Yesterday I was talking to someone I met on a bike ride about the grant proposal writing tips that I teach here and in my online grant writing courses. I mentioned that I help people get more grants and less rejections by applying the principles of “Marketing” to grantwriting.
“Grant writing isn’t like marketing! You have to be a lot more technical in a grant.”
We went back and forth for a while on this, me making points, and her making counterpoints about the nature of science grants, and whether “marketing” was relevant or not.
I pointed out to her that when I mention “Marketing,” I’m not talking about anything underhanded – I’m talking about having a great “product” and then effectively conveying to people – like your reviewers – that it is great. A lot of us have a great project but don’t do a very good job of selling it. Others do a great job of selling but don’t have a good project. You have to have both to really be successful at “marketing”.
Even this didn’t convince her.
Finally, I gently mentioned my track record on funding, and suddenly she got quiet, so we moved onto another topic.
What this conversation tells me is that there is major resistance to the notion of “marketing,” especially when it comes to technical/science projects.
But have you ever asked yourself why someone like Lee Hood or Craig Venter (both very successful modern scientists involved in systems biology and genomics) are where they are?
They are smart scientists. But are they really smarter than you or I? I’ll bet they are not smarter scientists than we are.
But they probably are smarter when it comes to marketing their science. They know how to get other people onboard and supporting their ambitious plans. They could not have done the work alone – they both have relied on huge amounts of help from other people. This includes everything from financial backing to creative new approaches to problems, contributed by others.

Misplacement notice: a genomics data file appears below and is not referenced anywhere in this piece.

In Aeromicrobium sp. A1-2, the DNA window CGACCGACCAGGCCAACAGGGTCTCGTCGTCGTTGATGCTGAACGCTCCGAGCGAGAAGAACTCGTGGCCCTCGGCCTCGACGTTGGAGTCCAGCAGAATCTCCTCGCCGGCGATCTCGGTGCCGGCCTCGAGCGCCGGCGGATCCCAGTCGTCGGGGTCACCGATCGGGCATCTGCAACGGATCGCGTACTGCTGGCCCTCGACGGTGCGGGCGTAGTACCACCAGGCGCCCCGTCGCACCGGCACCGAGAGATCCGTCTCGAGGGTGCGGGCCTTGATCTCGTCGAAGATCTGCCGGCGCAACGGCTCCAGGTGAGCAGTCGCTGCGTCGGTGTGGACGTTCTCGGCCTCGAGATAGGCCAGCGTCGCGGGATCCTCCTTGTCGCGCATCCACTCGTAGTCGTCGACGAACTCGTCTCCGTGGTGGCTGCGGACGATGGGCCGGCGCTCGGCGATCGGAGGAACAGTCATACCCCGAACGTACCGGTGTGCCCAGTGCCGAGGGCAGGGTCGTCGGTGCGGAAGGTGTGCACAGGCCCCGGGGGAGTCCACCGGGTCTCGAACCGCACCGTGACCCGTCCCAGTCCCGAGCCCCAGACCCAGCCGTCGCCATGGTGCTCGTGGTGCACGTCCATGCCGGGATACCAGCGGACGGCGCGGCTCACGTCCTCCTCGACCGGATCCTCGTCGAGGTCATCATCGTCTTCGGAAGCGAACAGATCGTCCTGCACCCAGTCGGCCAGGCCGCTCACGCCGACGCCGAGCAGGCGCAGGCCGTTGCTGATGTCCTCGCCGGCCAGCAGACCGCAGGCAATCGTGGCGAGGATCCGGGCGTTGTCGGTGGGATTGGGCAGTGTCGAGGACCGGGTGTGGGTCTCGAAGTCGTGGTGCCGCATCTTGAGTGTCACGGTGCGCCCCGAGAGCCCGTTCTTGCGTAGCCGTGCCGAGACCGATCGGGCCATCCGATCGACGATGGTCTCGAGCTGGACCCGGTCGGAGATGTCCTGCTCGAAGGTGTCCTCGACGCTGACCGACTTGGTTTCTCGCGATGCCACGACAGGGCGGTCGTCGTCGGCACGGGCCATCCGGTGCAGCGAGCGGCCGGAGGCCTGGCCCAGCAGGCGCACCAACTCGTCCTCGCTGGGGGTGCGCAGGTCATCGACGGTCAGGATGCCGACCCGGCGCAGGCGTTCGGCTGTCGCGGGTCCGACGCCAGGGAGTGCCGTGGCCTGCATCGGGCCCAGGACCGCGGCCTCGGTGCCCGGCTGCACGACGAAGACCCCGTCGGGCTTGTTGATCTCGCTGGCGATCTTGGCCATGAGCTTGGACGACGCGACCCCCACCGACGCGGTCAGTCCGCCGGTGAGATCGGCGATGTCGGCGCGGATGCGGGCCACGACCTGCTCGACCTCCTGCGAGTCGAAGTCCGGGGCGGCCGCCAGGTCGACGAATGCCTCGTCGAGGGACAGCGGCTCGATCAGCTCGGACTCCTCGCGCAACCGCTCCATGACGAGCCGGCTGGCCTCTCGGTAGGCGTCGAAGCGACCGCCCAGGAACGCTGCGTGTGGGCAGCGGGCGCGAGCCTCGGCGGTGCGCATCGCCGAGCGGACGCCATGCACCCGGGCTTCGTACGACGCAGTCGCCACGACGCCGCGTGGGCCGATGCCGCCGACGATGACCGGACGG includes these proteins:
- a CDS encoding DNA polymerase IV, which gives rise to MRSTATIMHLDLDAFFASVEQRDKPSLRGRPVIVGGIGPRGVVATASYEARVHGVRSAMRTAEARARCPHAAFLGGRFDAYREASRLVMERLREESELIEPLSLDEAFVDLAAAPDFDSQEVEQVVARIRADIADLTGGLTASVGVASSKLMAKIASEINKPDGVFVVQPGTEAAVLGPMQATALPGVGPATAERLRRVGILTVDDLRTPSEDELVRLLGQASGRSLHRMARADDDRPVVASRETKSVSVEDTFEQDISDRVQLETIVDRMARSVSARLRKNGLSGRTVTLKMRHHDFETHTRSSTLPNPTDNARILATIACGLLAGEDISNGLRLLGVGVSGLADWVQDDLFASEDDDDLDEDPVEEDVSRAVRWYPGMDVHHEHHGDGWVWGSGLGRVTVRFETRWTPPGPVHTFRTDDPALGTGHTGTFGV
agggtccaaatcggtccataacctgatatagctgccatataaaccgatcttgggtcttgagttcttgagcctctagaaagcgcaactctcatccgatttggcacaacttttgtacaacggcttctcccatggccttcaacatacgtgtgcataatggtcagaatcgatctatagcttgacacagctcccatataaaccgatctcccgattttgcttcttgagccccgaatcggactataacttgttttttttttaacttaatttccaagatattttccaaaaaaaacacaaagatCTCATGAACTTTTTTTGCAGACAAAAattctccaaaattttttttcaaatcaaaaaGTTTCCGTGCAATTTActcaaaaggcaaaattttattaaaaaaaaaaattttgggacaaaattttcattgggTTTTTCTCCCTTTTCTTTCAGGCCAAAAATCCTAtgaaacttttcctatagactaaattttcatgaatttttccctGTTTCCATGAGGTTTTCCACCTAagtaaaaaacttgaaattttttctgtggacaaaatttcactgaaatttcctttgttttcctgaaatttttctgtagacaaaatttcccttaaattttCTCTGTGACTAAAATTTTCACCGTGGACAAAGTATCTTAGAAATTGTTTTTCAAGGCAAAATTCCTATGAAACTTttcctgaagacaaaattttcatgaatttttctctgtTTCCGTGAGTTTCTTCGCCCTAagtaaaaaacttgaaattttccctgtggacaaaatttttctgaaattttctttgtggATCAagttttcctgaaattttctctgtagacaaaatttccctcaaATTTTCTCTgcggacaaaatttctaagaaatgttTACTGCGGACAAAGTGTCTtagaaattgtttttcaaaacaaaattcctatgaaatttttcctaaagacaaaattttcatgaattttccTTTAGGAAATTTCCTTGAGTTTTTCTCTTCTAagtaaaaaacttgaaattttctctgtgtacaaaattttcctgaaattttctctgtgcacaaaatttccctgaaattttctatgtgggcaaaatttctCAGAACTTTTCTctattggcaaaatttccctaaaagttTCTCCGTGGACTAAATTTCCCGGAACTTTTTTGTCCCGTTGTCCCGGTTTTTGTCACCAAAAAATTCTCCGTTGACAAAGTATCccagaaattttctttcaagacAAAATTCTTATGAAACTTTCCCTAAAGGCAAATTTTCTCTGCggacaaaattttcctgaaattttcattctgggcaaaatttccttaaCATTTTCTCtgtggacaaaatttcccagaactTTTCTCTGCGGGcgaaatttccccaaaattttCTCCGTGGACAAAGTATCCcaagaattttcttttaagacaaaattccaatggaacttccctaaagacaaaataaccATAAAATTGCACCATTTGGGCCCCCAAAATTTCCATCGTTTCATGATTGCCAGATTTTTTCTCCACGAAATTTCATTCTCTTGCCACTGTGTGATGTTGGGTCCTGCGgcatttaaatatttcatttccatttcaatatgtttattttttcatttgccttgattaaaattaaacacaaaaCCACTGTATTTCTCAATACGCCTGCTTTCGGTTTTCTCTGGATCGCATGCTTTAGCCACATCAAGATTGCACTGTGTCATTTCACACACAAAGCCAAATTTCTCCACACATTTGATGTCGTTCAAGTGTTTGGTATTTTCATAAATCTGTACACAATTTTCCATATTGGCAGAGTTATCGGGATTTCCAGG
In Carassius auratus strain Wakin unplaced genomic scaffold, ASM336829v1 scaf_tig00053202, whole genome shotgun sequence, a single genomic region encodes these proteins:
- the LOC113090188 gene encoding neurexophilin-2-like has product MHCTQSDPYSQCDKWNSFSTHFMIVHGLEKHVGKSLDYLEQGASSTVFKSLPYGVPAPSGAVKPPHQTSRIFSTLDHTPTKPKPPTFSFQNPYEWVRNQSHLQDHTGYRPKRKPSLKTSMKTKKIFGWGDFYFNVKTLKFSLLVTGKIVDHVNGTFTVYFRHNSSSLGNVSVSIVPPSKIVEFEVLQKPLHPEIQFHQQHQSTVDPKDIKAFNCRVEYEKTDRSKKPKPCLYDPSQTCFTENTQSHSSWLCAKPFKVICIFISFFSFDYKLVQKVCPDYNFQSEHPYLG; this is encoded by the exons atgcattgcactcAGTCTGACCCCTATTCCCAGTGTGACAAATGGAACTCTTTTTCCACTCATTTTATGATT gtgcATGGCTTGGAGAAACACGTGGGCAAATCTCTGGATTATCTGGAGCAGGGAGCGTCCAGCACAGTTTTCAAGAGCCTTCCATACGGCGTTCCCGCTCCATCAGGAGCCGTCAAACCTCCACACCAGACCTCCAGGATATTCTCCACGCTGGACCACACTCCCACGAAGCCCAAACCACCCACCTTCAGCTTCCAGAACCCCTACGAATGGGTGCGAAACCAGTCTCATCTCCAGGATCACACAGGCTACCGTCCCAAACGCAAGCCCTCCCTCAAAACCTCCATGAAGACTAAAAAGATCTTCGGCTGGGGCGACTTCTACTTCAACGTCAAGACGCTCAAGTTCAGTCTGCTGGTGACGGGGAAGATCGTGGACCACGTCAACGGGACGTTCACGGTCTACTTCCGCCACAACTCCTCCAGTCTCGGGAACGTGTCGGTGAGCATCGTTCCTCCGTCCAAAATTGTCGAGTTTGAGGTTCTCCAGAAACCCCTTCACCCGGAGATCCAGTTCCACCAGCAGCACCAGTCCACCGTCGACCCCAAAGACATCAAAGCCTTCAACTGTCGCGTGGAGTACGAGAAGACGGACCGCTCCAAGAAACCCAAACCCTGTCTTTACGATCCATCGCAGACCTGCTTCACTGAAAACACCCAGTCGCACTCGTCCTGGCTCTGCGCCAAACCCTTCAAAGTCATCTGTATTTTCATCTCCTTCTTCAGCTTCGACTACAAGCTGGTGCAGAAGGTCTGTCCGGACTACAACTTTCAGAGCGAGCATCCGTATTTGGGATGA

Along the way, I’ve heard some of the following objections to “marketing”:
1. “It is underhanded” – this misperception is based on bad experiences with the worst kind of marketers, such as siding salesmen, telemarketers, etc. But think about this – have you ever bought a product from a Fortune 500 company? If so, in all likelihood it was because of their marketing efforts. The best marketing is “invisible” to the consumer – a far cry from the “pushy salesman” that you might think of when the word “marketing” is used (in the video, I use the example of a Siding salesman). Apple is a great exemplar of this – they do very good marketing, but in a low key way. Without Marketing, they wouldn’t exist as a company, to continue producing the great products that they do. Marketing is vital to their survival – as it is to yours if you want to be a leader who is responsible for a lab or for large projects.
(To be Continued in Part II. I will provide one key action step that you can start taking immediately to improve your funding chances).
We all waste too much time on grant writing. If you want to stop wasting your time, double your funding, and halve your rejections, sign up for the free “8 concepts of grant writing success”report.